computing estimates of said intra-cell interfering signals in a constellation space;
determining options for said intra-cell interference signal for standardized signal constellations; and
deciding jointly on said desired signal and said intra-cell interfering signal.
18. The method as recited in claim 17 wherein said determining comprises:
estimating intra-cell interference for said options;
detecting possible intra-cell interfering signal constellations; and
determining a weighted residual error energy of said combinations.
19. The method as recited in claim 17 wherein said deciding comprises:
comparing only 4-QAM and 16-QAM constellations; and
assigning intra-cell interference signal constellation from said 4-QAM and 16-QAM constellations irrespective of said intra-cell interfering signal.
20. A user terminal configured to effect wireless communication with an orthogonal frequency-division multiple access cellular network and comprising:
an antenna;
an uplink coupled to said antenna; and
a downlink coupled to said antenna and including a baseband section configured to:
select at least one dominant interfering signal, wherein intra-cell interfering symbols of said at least one dominant interfering signal are calculated using a non-iterative linear equalizer,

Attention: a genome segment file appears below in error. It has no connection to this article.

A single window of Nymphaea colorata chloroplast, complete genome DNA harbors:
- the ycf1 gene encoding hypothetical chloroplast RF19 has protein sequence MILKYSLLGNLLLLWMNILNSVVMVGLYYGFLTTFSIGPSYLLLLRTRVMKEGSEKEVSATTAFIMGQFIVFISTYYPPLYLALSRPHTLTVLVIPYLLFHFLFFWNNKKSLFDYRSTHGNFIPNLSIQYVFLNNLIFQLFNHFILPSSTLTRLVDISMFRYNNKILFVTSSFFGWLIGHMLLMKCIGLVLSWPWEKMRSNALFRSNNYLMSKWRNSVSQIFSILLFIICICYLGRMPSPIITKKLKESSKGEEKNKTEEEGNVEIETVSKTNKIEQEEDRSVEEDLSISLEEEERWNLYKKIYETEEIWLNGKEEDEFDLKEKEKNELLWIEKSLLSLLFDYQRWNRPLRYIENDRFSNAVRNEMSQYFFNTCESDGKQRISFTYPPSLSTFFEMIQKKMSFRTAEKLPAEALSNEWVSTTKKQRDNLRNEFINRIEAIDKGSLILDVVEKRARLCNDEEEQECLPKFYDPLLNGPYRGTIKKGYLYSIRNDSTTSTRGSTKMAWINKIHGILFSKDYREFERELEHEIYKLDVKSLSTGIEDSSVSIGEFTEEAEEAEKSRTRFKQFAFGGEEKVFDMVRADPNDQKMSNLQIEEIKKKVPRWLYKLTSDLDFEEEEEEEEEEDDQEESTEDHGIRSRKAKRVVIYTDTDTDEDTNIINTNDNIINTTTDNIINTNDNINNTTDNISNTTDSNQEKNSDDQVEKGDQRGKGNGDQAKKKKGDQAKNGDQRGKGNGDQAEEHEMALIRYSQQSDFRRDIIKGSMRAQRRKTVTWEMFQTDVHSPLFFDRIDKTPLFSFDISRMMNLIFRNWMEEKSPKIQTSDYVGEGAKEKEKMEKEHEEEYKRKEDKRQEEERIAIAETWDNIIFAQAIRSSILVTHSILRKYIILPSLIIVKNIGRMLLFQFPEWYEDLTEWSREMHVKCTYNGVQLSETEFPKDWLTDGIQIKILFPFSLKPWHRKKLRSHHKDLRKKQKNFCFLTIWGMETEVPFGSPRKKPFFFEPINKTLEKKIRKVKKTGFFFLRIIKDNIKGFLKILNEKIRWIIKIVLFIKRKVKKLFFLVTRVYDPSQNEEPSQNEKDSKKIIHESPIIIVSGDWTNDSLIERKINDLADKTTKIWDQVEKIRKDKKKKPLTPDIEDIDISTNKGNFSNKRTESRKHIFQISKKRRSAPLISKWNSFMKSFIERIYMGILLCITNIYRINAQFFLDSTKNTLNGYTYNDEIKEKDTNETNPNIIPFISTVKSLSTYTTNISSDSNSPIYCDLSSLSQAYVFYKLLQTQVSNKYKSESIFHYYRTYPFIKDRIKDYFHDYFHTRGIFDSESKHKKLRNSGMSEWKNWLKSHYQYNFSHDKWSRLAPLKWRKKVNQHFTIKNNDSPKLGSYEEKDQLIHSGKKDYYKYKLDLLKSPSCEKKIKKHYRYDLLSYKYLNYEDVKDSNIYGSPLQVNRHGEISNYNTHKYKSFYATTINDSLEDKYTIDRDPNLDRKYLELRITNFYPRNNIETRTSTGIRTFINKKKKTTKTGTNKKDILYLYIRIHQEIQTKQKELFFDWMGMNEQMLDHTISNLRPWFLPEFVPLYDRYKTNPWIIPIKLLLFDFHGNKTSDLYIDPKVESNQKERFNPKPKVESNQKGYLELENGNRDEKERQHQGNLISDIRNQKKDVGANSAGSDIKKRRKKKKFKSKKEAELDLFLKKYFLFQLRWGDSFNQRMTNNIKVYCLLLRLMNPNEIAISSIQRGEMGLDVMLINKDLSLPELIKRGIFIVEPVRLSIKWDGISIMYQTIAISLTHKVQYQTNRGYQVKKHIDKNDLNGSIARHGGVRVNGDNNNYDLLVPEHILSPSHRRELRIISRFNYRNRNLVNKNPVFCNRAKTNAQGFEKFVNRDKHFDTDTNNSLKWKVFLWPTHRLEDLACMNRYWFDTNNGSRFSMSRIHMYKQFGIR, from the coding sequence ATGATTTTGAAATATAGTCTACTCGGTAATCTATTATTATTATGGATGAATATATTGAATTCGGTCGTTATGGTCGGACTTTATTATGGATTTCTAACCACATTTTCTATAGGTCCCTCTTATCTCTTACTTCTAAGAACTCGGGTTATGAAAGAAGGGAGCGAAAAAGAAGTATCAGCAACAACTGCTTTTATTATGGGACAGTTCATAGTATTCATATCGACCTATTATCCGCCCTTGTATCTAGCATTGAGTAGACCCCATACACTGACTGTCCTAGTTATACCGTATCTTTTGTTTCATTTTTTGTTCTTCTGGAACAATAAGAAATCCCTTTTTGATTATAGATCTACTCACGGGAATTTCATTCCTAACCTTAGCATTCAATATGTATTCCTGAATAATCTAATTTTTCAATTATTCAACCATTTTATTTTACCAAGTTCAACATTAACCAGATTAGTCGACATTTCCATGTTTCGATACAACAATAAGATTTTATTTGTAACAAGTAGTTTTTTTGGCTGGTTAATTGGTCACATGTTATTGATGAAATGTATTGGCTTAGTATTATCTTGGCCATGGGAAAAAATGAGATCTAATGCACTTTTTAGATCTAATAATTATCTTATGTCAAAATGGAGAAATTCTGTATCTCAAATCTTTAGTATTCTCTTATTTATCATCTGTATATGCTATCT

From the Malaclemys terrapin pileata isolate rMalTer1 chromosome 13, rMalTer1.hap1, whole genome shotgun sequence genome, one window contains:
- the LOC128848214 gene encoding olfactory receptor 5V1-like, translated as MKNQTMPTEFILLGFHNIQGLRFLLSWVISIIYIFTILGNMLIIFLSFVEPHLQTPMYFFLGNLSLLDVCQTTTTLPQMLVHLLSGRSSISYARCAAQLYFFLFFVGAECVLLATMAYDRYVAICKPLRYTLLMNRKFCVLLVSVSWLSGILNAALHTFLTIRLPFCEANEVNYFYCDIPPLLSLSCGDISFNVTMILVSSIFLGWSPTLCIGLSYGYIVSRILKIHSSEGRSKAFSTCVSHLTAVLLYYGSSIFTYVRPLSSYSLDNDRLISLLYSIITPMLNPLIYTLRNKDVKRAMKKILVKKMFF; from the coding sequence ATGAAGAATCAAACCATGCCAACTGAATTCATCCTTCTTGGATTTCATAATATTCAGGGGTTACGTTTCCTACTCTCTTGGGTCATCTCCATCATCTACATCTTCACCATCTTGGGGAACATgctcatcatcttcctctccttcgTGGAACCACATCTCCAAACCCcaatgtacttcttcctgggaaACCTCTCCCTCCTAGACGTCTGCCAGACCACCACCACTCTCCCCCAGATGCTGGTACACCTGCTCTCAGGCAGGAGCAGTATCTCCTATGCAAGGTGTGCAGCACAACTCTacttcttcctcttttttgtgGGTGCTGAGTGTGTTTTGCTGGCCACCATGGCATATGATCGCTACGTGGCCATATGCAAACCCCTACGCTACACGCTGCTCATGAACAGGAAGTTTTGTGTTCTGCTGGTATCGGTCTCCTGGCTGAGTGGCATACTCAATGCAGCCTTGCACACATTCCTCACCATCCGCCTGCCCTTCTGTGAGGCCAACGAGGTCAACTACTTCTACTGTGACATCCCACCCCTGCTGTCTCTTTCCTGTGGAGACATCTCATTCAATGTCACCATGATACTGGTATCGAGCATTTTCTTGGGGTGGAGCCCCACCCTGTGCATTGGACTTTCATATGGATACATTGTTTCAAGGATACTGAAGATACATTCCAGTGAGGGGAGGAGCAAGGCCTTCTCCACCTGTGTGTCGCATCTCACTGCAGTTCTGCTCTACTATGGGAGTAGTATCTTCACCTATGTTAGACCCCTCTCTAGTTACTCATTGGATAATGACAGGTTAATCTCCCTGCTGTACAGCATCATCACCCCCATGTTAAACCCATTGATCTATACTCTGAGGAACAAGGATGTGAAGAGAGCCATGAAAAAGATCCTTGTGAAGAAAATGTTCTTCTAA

generate estimates of a desired signal and said at least one dominant interfering signal,
jointly decide based on said estimates such that an energy of a residual error is reduced, and
mitigate interference based on said estimates.
21. The user terminal as recited in claim 20 wherein said energy of said residual error is at least nearly minimized.
22. The user terminal as recited in claim 20 wherein said downlink is further configured to:
shorten said desired signal and said at least one dominant interfering signal; and
synchronize said desired signal and said at least one dominant interfering signal.
23. The user terminal as recited in claim 20 wherein said downlink is further configured to:
generate possible combinations of said desired signal;
compute channel frequency response coefficients of said desired signal; and
generate an estimate of multiple ones of said dominant interfering signal using a linear filter for each of said possible combinations.
24. The user terminal as recited in claim 20 wherein said downlink is further configured to: